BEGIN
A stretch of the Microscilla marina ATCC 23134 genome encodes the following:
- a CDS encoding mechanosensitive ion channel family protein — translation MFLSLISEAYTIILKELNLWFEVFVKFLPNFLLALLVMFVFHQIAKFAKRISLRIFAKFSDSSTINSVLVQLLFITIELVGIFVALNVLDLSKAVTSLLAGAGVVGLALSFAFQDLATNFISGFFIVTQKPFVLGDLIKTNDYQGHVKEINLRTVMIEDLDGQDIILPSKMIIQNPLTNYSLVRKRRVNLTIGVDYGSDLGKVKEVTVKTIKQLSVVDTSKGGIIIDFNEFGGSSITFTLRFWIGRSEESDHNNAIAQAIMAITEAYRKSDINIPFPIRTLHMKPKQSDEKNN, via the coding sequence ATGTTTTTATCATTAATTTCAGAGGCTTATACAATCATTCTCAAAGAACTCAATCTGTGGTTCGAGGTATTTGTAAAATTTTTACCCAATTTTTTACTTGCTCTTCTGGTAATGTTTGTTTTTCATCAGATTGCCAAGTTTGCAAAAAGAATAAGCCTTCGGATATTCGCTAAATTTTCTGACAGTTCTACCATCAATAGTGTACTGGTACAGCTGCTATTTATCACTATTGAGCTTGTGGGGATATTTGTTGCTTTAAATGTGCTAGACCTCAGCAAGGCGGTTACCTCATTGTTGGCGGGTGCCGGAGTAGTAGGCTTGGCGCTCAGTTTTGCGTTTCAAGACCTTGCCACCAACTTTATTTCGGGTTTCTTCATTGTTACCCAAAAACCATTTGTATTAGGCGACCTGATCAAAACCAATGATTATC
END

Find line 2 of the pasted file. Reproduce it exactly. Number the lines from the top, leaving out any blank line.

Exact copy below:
- a CDS encoding mechanosensitive ion channel family protein — translation MFLSLISEAYTIILKELNLWFEVFVKFLPNFLLALLVMFVFHQIAKFAKRISLRIFAKFSDSSTINSVLVQLLFITIELVGIFVALNVLDLSKAVTSLLAGAGVVGLALSFAFQDLATNFISGFFIVTQKPFVLGDLIKTNDYQGHVKEINLRTVMIEDLDGQDIILPSKMIIQNPLTNYSLVRKRRVNLTIGVDYGSDLGKVKEVTVKTIKQLSVVDTSKGGIIIDFNEFGGSSITFTLRFWIGRSEESDHNNAIAQAIMAITEAYRKSDINIPFPIRTLHMKPKQSDEKNN, via the coding sequence ATGTTTTTATCATTAATTTCAGAGGCTTATACAATCATTCTCAAAGAACTCAATCTGTGGTTCGAGGTATTTGTAAAATTTTTACCCAATTTTTTACTTGCTCTTCTGGTAATGTTTGTTTTTCATCAGATTGCCAAGTTTGCAAAAAGAATAAGCCTTCGGATATTCGCTAAATTTTCTGACAGTTCTACCATCAATAGTGTACTGGTACAGCTGCTATTTATCACTATTGAGCTTGTGGGGATATTTGTTGCTTTAAATGTGCTAGACCTCAGCAAGGCGGTTACCTCATTGTTGGCGGGTGCCGGAGTAGTAGGCTTGGCGCTCAGTTTTGCGTTTCAAGACCTTGCCACCAACTTTATTTCGGGTTTCTTCATTGTTACCCAAAAACCATTTGTATTAGGCGACCTGATCAAAACCAATGATTATC